It used to be so easy to mock the North American political process. Comedians had a field day, lampooning gaffes or silly political correctness amongst candidates and politicians seeking or in office. Most pols can be counted on to screw up at some point. The joker outing the naked Emperor poked fun without fear of reprisal.
That all changed for Canada, yesterday. Bill C-51 – the so called “Anti Terrorist Act,” was overwhelmingly approved by the Senate, despite vocal opposition from everyone from Margaret Atwood to Ralph Nader .
Over nearly a decade, Canadians have seen Canada’s world image plunge from a once lofty high the envy of the free world, to a race to the bottom. Since 2006, the Harper government has governed with an iron-fist, hidden public information and political subterfuge in cumbersome omnibus bills or simple denials, and has become the most secretive administration in Canadian history.
How do you find anything funny about an increasingly militaristic and confrontational police presence that ‘serves and protects’ only those steely, unsmiling, hand-picked minions to the Prime Minister?
Where’s the laughs when our scientists have been muzzled, and precious and irreplaceable environmental books and documents have been trashed? Where’s the irony in watching the Boreal Forest, which represents more than half of Canada’s landmass, and which plays a critical role in mitigating global climate change, be threatened by logging, hydrodams, mining and the tar sands? (Industrial development and forest fires in Canada’s tar sands region has cleared or degraded 775,500 hectares (almost two million acres) of boreal forest since the year 2000.)
Aboriginal Affairs Minister Bernard Valcourt remained seated, silent, and cross armed while others broke out in a standing ovation at the conclusion of the six year study of the Truth and Reconciliation Commission to address the “cultural genocide” of Aboriginal peoples through Canada’s residential school system. The commission pushed for a national inquiry and adoption of the UN Declaration on the Rights of Indigenous People, and requested 94 wide-ranging recommendations.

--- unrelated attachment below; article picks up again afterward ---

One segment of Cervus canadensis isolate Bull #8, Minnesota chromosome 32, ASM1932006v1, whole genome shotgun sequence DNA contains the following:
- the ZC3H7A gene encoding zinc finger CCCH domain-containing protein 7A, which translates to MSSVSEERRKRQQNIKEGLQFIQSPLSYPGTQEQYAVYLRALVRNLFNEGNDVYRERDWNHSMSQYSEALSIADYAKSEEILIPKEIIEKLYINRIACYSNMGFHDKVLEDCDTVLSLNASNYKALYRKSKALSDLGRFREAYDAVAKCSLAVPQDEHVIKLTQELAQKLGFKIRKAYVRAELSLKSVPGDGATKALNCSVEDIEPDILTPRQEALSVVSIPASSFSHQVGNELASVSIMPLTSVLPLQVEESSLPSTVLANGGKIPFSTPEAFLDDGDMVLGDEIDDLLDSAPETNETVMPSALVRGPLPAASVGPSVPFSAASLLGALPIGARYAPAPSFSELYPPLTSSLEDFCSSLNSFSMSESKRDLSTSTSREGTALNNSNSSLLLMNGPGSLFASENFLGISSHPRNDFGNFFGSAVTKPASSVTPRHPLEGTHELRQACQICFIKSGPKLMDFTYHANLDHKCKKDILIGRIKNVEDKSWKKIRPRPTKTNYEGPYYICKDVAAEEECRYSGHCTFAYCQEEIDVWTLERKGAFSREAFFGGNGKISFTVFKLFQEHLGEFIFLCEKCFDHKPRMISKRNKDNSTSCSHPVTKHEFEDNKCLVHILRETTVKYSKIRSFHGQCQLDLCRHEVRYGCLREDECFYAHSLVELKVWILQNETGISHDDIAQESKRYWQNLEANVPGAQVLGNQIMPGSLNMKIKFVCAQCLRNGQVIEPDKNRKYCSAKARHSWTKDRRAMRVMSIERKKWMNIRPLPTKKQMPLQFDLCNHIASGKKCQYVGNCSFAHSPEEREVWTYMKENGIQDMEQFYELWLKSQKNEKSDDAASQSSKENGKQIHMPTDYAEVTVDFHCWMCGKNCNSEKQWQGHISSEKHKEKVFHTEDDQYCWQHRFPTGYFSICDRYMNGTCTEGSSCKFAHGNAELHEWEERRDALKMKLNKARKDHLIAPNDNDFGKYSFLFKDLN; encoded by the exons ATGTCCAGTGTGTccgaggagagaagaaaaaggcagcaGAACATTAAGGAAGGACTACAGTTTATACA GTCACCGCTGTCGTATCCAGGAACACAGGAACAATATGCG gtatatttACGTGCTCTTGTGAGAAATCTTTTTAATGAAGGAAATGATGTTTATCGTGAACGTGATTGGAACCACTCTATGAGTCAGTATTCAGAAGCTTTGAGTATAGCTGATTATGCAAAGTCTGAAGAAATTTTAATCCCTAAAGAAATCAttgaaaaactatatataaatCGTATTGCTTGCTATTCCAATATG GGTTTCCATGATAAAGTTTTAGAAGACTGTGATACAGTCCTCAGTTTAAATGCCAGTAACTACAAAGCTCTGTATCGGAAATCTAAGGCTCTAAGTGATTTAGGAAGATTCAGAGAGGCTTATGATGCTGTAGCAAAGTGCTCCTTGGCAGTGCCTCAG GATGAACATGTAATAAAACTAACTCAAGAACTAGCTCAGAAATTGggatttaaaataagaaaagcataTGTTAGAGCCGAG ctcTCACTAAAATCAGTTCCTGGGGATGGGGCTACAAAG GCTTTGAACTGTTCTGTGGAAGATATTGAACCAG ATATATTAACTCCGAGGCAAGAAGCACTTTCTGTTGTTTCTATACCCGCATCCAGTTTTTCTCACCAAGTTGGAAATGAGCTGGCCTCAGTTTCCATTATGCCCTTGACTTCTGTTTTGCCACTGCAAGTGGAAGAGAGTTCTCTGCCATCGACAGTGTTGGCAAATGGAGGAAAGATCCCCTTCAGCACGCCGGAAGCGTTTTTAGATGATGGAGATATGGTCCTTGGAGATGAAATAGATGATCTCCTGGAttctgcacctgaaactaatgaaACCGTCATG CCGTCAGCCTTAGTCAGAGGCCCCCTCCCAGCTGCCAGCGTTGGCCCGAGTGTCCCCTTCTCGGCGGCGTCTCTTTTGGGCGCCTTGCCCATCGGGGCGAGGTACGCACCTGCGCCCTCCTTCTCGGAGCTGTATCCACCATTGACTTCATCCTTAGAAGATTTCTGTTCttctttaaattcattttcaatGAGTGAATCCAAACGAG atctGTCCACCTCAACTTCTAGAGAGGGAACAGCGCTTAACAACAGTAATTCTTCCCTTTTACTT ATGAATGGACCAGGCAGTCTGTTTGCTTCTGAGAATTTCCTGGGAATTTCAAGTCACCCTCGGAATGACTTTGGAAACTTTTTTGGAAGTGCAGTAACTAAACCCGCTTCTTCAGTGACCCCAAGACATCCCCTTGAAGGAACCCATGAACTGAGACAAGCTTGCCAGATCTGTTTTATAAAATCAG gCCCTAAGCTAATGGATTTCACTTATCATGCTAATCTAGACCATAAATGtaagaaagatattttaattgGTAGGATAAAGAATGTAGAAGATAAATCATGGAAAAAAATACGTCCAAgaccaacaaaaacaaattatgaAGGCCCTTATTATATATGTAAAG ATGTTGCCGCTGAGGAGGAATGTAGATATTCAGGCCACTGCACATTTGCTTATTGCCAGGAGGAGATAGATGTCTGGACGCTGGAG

“Federal Conservatives have suggested they will reject calls from the Truth and Reconciliation Commission (TRC) for both a public inquiry into missing and murdered aboriginal women and Canada’s implementation of a landmark United Nations document on First Nations’ rights.” (Huffington Post)
It’s very hard to find something even vaguely funny about such overt contempt.
As people become more concerned about the very food they eat, the Conservative Party continues to support genetically modified foods and Monsanto, fighting tooth and nail against every citizen action requesting even so much as the labelling of foods. (Canada and the United States are the only two nations in the Free World that do not require GMO labelling.)
And then there’s Bill C-51 itself, an act so heinous that everyone from former prime ministers, to constitutional lawyers – and hundreds of thousands of Canadians – have begged, cajoled and screamed for it’s demise.
The Bill allows the police to ignore Canadians’ rights, and rides roughshod over civil liberties. It eviscerates the Charter of Canadian Rights and Freedoms, and inherently stomps on Canadians’ constitutional rights.
It defines ‘terrorism’ as “activity that undermines the security of Canada.” Those activities include advocacy, legal protests, threats to “public safety” and the “economic or financial stability of Canada.” It also creates a new speech-related criminal offence of “promoting” or “advocating” terrorism.
And it allows information sharing across very broad areas, from the Department of Immigration, to the financial sector, from the Department of Transport to your own doctor and Public Health, besides the usual suspects (the police, RCMP, CSIS, or Border Control.) Bill C-51 effectively neuters the core protections found in the Privacy Act, and also permits additional use and disclosure of information “in accordance with the law…to any person, for any purpose.”
Let me put this even plainer. If, for some reason, a conversation you have – in person, by email, or on social media – triggers the interest of ANY government official … or even a spurned lover or a miffed colleague with a grudge … you could be arrested and detained for up to seven days without charges on mere suspicion of future criminal activity.
“Bill C-51’s gives powers of “preventive detention,” which means jail time for individuals even when there isn’t any suspicion criminal activity has taken place.”
So, I’m finding it a little hard to laugh, or even smile. In what dystopia would these dictatorial and fascistic measures call for a chuckle?
Oh, sure, we’ve got Rick Mercer’s weekly jabs and rants, but honestly – how do you poke fun at a Canadian government blindly led by an evangelistic dictator set on destroying the country he rules with an iron fist?
Our only hope for a re-discovery of our political comedy mojo under such an oppressive regime is a resounding “NO!” to Stephen Harper and the Conservative Government in the coming election.